Explores how politicians, screenwriters, activists, biographers, jurists, museum professionals, and reenactors portray the American Revolution.
American Revolution is all around us. It is pictured as big as billboards and as small as postage stamps, evoked in political campaigns and car advertising campaigns,
relived in museums and revised in computer games. As the nation’s founding moment, the American Revolution serves as a source of powerful founding myths,
and remains the most accessible and most contested event in U.S. history: more than any other, it stands as a proxy for how Americans perceive the nation’s aspirations. Americans’ increased fascination with the Revolution over the past two decades represents more than interest in the past. It’s also a site to work out the present, and the future. What are we using the Revolution to debate?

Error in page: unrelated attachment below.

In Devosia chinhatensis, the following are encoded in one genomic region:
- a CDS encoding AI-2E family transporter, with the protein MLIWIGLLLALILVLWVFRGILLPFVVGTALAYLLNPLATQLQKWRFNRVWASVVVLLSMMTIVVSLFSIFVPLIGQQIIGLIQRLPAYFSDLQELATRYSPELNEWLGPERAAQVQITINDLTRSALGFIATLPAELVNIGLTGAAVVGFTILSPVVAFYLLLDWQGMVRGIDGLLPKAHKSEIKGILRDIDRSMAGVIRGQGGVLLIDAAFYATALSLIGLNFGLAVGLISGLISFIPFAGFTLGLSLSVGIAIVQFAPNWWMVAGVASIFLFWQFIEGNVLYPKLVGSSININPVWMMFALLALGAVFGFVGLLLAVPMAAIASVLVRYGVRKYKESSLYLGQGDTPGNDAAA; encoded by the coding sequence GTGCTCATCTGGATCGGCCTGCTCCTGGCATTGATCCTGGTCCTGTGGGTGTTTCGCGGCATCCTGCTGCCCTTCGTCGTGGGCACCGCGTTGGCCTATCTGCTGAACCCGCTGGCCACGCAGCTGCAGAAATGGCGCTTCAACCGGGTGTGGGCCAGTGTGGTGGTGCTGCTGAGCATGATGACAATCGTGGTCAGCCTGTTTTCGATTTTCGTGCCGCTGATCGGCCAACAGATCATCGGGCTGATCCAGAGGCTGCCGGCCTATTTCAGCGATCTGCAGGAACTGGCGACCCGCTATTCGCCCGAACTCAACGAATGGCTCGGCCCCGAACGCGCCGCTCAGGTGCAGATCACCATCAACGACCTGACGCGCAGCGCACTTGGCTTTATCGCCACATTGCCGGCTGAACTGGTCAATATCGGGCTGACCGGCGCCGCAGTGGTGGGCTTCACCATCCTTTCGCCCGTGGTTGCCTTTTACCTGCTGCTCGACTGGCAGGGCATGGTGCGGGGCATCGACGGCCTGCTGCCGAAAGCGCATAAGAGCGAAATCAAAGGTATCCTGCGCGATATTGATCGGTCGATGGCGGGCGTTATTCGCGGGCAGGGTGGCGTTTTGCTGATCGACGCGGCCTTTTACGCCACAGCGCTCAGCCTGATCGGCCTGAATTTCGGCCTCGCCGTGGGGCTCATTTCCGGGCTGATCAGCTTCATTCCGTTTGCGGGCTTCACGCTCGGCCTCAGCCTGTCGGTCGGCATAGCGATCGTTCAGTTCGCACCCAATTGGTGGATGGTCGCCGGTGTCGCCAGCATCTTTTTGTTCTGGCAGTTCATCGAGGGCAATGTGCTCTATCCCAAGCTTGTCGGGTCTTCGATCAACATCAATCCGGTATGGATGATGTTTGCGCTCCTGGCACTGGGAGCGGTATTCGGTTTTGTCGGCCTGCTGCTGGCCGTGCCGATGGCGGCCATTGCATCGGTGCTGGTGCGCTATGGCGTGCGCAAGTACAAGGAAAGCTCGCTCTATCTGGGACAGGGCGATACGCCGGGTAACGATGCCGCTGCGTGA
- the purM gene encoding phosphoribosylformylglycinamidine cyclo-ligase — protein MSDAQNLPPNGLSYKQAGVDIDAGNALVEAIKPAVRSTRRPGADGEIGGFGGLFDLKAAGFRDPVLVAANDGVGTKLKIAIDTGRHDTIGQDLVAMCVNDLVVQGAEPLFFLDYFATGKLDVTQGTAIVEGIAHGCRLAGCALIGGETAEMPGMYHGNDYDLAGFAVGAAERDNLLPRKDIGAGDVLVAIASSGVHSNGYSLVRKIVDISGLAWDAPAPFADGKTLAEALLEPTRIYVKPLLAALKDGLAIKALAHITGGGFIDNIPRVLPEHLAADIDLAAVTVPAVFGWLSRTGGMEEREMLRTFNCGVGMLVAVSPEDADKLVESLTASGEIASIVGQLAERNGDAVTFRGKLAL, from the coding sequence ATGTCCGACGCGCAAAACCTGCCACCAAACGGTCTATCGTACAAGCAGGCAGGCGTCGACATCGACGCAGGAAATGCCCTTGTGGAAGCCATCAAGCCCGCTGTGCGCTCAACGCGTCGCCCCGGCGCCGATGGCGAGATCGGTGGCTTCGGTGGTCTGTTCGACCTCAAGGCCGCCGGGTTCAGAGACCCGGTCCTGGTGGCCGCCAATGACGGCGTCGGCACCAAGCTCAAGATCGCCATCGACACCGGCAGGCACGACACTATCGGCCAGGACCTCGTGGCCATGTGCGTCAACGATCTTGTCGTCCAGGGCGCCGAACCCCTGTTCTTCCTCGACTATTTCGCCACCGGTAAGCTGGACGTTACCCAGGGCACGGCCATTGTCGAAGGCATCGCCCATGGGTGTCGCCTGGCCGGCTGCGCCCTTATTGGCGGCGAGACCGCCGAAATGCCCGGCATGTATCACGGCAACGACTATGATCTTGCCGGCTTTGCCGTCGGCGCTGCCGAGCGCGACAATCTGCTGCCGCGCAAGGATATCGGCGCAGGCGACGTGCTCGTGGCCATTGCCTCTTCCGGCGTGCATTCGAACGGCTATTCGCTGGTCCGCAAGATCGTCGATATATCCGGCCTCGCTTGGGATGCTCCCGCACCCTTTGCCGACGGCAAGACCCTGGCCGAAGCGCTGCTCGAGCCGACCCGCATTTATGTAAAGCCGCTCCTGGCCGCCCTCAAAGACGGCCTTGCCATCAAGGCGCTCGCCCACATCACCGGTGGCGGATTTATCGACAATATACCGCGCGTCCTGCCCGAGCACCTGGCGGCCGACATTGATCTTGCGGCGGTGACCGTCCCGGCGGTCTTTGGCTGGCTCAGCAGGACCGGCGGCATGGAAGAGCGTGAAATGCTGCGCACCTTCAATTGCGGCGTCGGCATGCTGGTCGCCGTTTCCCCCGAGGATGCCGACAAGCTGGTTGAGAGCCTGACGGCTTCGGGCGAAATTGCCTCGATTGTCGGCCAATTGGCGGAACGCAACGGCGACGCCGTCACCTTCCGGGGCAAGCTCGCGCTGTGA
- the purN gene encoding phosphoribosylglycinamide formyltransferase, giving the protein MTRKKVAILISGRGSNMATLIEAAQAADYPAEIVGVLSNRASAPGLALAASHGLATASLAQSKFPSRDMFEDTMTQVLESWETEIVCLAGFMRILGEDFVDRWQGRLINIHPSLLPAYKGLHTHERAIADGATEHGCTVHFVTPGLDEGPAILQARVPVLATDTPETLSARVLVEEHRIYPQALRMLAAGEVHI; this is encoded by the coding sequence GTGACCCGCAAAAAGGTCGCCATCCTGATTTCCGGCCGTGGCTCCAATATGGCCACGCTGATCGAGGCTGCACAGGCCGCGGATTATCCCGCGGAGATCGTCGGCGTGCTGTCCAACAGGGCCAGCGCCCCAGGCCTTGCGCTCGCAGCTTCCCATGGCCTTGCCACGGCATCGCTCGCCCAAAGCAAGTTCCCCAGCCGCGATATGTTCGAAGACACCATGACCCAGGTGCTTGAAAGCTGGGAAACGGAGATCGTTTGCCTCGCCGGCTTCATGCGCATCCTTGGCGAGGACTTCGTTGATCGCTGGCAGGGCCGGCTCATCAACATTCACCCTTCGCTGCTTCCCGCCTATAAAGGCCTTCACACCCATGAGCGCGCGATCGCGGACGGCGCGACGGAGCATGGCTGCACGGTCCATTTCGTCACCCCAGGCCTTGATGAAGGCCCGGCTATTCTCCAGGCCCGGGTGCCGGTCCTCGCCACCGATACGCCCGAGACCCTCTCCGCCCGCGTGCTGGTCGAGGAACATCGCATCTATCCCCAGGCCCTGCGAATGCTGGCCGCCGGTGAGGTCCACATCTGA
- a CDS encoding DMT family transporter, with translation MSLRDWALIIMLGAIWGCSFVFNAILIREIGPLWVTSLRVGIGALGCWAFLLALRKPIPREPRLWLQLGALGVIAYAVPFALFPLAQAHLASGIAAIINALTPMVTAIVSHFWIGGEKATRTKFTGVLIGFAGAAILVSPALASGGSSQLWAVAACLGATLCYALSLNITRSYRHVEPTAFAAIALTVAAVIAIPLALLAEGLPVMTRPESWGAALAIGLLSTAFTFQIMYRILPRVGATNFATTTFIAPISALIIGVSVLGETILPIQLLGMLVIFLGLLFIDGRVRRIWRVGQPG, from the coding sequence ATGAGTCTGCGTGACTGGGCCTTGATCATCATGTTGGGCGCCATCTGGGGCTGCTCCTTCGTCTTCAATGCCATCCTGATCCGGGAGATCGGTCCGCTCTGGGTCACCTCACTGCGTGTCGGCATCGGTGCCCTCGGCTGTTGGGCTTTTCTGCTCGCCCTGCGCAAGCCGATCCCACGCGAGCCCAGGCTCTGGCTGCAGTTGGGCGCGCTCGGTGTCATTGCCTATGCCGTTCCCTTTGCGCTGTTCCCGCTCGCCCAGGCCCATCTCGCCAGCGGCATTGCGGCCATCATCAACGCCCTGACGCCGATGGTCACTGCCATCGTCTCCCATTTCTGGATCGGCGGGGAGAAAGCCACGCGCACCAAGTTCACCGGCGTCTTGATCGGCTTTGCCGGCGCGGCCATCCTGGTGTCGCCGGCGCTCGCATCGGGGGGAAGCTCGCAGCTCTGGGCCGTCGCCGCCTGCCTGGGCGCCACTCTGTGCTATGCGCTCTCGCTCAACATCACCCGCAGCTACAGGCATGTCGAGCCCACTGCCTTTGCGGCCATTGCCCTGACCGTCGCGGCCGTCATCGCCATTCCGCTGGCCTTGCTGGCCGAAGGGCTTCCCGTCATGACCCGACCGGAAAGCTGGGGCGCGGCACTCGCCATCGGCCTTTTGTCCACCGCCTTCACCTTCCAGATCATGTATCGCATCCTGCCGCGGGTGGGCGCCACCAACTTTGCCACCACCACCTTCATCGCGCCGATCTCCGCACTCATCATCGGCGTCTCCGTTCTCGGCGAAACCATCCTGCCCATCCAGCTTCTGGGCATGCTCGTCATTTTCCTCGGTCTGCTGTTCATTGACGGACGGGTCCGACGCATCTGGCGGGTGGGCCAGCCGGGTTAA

In Fighting over the Founders, Andrew M. Schocket explores how politicians,
screenwriters, activists, biographers, jurists, museum professionals, and reenactors portray the American Revolution. Identifying competing
“essentialist” and “organicist” interpretations of the American Revolution,
Schocket shows how today’s memories of the American Revolution reveal
Americans' conflicted ideas about class, about race, and about gender—as well as the nature of history itself. Fighting over the Founders plumbs our views of the past and the present, and illuminates our ideas of what United
States means to its citizens in the new millennium.
|Publisher:||New York University Press|
|Product dimensions:||5.90(w) x 8.90(h) x 0.80(d)|
About the Author
American Culture Studies and Associate Professor of History and American
Culture Studies at Bowling Green State University (OH). He is the author of Founding Corporate Power in Early National
Table of Contents
List of Illustrations ix
1 Truths That Are Not Self-Evident: The Revolution in Political Speech 17
2 We Have Not Yet Begun to Write: Historians and Founders Chic 49
3 We the Tourists: The Revolution at Museums and Historical Sites 85
4 Give Me Liberty’s Kids: How the Revolution Has Been Televised and Filmed 125
5 To Re-create a More Perfect Union: Originalism, the Tea Party, and Reenactors 165
Further Readings 213
About the Author 253